Back to the week just gone. Wild Days 21-26


After an exhausting day on Thursday (see last week) I missed the start to the Longest Day, only waking up at 8.30! Unheard of for me. It was a lovely day, warm, with plenty of sun and cloud in equal measure. Good for being in the garden, pulling out spent flowers and exposing those in flower, planting out more vegetables from seedtrays, and, between 21:30 and 22:00, doing a bat survey.

I wasn’t expecting much, so I was relatively pleased with six pipistrelles (two common and four soprano) and two whiskered bats. The whiskered decided to investigate me further as I stood in front of my house with my bat detector,. They flew along the front of our houses, turned at the trees on the other side and returned a couple of times. The pipistrelle were mainly flying over the millstream upstream of the mill itself, and flying over my garden in pursuit of insects too. The common pips were around the front of the house, over the gardens and up the side of my house over my wildflower patch.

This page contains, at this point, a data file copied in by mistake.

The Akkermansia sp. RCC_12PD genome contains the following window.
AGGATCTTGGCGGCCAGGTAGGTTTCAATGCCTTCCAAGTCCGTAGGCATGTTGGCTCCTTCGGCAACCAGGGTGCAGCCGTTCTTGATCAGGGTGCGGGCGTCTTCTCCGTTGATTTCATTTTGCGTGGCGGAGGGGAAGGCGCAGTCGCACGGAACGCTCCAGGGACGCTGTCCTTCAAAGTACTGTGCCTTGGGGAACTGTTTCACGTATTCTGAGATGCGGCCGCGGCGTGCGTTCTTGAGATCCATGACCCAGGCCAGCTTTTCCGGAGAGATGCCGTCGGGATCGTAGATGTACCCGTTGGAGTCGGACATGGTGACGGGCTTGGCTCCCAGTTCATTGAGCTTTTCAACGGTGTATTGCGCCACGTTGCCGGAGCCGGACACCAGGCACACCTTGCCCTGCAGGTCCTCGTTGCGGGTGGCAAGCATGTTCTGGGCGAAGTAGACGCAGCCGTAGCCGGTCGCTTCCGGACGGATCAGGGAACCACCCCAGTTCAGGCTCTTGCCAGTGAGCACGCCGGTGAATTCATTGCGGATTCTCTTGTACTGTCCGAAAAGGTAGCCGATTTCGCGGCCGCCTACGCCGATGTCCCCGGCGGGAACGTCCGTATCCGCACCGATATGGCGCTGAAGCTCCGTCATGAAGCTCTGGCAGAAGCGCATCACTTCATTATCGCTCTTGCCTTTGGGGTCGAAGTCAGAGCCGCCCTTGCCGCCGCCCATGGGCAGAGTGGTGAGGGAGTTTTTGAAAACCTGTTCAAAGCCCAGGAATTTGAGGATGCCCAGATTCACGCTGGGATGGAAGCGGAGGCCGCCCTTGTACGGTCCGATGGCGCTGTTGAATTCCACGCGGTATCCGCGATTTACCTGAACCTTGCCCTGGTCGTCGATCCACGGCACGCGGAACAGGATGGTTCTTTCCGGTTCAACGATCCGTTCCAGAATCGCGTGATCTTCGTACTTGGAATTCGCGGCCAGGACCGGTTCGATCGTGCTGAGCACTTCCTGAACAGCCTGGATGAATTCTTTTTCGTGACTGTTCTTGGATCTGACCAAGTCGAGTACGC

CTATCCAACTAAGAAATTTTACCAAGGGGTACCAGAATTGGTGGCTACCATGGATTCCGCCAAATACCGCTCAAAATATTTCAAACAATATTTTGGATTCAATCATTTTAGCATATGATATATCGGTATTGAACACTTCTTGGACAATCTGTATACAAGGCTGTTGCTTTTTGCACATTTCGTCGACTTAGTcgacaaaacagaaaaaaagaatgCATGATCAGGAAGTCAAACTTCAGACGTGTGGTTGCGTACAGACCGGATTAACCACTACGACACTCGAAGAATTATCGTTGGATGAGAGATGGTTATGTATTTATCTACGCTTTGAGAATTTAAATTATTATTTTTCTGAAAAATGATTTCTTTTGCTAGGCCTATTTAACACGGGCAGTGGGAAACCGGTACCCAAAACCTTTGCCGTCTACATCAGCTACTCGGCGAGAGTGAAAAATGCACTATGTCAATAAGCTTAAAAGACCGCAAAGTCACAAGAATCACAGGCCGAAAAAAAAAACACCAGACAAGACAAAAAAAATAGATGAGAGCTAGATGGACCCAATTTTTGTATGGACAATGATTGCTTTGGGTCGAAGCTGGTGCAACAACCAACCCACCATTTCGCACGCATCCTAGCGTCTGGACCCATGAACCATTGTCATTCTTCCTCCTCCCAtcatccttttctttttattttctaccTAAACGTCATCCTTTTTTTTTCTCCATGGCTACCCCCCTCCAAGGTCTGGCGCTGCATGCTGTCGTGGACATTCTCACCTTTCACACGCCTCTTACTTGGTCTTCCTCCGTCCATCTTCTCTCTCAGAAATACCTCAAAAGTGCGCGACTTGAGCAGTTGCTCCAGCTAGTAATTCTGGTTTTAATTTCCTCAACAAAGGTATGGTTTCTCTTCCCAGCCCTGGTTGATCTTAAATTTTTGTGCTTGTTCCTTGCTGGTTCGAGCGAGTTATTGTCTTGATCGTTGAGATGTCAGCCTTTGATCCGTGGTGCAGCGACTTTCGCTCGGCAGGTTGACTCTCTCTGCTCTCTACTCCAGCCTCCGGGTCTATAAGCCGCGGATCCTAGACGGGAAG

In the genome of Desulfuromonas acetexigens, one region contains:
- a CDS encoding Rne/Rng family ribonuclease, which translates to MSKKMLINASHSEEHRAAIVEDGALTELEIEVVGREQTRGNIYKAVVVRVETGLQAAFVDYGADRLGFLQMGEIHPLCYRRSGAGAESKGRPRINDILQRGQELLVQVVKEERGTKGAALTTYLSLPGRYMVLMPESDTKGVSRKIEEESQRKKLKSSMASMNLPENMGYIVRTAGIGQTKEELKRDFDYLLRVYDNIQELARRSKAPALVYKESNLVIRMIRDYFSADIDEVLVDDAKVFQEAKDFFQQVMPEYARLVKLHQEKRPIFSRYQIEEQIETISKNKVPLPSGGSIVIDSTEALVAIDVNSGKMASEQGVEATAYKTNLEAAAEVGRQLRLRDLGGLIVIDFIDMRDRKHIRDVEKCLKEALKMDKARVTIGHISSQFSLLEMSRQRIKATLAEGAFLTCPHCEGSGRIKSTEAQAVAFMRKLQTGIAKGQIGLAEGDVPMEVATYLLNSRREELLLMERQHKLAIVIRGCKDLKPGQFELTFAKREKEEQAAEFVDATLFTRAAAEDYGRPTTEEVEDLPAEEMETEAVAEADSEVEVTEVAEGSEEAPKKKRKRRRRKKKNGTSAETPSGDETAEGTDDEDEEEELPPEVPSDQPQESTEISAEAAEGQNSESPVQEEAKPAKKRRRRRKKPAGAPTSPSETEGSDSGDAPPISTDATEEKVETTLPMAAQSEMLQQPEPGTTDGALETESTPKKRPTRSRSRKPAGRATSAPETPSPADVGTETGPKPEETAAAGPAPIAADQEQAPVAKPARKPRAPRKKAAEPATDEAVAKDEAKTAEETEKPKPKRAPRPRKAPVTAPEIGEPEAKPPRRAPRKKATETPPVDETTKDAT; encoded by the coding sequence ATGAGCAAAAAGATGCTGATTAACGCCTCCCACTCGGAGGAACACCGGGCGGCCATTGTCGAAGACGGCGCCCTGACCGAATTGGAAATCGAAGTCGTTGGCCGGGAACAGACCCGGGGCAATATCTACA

This sounds good, but it is less than a quarter of what I might expect this time of year. I think over-zealous river management is to blame, but changes to the properties might also have disturbed their roosts. I’ll check back next month and see if there are more around then.

wild flowers at dusk

The white flowers in the wildflower garden were showing well at 10 pm 🙂


More of the same, weatherwise. I had started reading Mark Cocker’s Crow Country yesterday. Today I marked several passages worth further thought, and got several more ideas for a new book project I’m working on in the background.